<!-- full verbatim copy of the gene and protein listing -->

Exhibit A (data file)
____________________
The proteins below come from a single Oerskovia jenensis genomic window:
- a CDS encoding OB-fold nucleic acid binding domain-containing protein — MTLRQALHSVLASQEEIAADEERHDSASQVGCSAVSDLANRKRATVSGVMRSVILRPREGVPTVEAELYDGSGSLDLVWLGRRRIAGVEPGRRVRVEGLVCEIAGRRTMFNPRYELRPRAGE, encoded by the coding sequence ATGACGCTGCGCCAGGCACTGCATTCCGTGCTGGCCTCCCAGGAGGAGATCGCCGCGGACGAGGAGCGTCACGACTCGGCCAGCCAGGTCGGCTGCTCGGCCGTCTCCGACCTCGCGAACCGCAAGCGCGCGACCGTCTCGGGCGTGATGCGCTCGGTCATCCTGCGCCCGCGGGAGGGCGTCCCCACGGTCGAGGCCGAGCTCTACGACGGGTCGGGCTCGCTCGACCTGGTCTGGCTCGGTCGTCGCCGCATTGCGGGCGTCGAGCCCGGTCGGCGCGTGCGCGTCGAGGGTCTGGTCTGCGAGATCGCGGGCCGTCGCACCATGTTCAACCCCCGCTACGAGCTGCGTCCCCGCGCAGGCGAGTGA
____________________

The proteins below come from a single Oerskovia jenensis genomic window:
- a CDS encoding OB-fold nucleic acid binding domain-containing protein — MTLRQALHSVLASQEEIAADEERHDSASQVGCSAVSDLANRKRATVSGVMRSVILRPREGVPTVEAELYDGSGSLDLVWLGRRRIAGVEPGRRVRVEGLVCEIAGRRTMFNPRYELRPRAGE, encoded by the coding sequence ATGACGCTGCGCCAGGCACTGCATTCCGTGCTGGCCTCCCAGGAGGAGATCGCCGCGGACGAGGAGCGTCACGACTCGGCCAGCCAGGTCGGCTGCTCGGCCGTCTCCGACCTCGCGAACCGCAAGCGCGCGACCGTCTCGGGCGTGATGCGCTCGGTCATCCTGCGCCCGCGGGAGGGCGTCCCCACGGTCGAGGCCGAGCTCTACGACGGGTCGGGCTCGCTCGACCTGGTCTGGCTCGGTCGTCGCCGCATTGCGGGCGTCGAGCCCGGTCGGCGCGTGCGCGTCGAGGGTCTGGTCTGCGAGATCGCGGGCCGTCGCACCATGTTCAACCCCCGCTACGAGCTGCGTCCCCGCGCAGGCGAGTGA